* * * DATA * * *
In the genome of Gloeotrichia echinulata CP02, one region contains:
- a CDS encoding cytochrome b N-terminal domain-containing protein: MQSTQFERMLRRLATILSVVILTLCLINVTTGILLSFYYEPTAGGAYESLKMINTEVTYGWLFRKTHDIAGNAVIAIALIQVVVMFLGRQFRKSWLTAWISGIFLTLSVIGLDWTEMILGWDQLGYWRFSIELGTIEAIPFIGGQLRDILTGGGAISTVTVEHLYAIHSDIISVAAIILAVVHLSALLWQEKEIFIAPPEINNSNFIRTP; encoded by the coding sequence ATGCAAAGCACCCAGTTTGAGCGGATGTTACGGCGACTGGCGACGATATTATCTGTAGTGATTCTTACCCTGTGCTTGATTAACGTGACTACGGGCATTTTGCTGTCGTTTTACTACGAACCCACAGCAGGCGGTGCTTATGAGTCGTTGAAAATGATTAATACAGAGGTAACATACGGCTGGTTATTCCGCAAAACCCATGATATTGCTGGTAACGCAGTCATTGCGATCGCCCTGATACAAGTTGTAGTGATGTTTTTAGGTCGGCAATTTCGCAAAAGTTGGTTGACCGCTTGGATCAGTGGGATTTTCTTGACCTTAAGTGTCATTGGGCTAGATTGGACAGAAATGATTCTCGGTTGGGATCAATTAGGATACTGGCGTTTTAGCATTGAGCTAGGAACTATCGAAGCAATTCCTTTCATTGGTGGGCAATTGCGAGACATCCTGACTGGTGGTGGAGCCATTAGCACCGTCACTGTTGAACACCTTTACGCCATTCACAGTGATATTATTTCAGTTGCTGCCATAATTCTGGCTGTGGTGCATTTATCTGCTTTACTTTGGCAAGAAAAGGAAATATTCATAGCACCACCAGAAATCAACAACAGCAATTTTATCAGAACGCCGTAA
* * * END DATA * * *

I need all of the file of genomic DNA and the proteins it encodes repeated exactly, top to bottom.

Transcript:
In the genome of Gloeotrichia echinulata CP02, one region contains:
- a CDS encoding cytochrome b N-terminal domain-containing protein: MQSTQFERMLRRLATILSVVILTLCLINVTTGILLSFYYEPTAGGAYESLKMINTEVTYGWLFRKTHDIAGNAVIAIALIQVVVMFLGRQFRKSWLTAWISGIFLTLSVIGLDWTEMILGWDQLGYWRFSIELGTIEAIPFIGGQLRDILTGGGAISTVTVEHLYAIHSDIISVAAIILAVVHLSALLWQEKEIFIAPPEINNSNFIRTP; encoded by the coding sequence ATGCAAAGCACCCAGTTTGAGCGGATGTTACGGCGACTGGCGACGATATTATCTGTAGTGATTCTTACCCTGTGCTTGATTAACGTGACTACGGGCATTTTGCTGTCGTTTTACTACGAACCCACAGCAGGCGGTGCTTATGAGTCGTTGAAAATGATTAATACAGAGGTAACATACGGCTGGTTATTCCGCAAAACCCATGATATTGCTGGTAACGCAGTCATTGCGATCGCCCTGATACAAGTTGTAGTGATGTTTTTAGGTCGGCAATTTCGCAAAAGTTGGTTGACCGCTTGGATCAGTGGGATTTTCTTGACCTTAAGTGTCATTGGGCTAGATTGGACAGAAATGATTCTCGGTTGGGATCAATTAGGATACTGGCGTTTTAGCATTGAGCTAGGAACTATCGAAGCAATTCCTTTCATTGGTGGGCAATTGCGAGACATCCTGACTGGTGGTGGAGCCATTAGCACCGTCACTGTTGAACACCTTTACGCCATTCACAGTGATATTATTTCAGTTGCTGCCATAATTCTGGCTGTGGTGCATTTATCTGCTTTACTTTGGCAAGAAAAGGAAATATTCATAGCACCACCAGAAATCAACAACAGCAATTTTATCAGAACGCCGTAA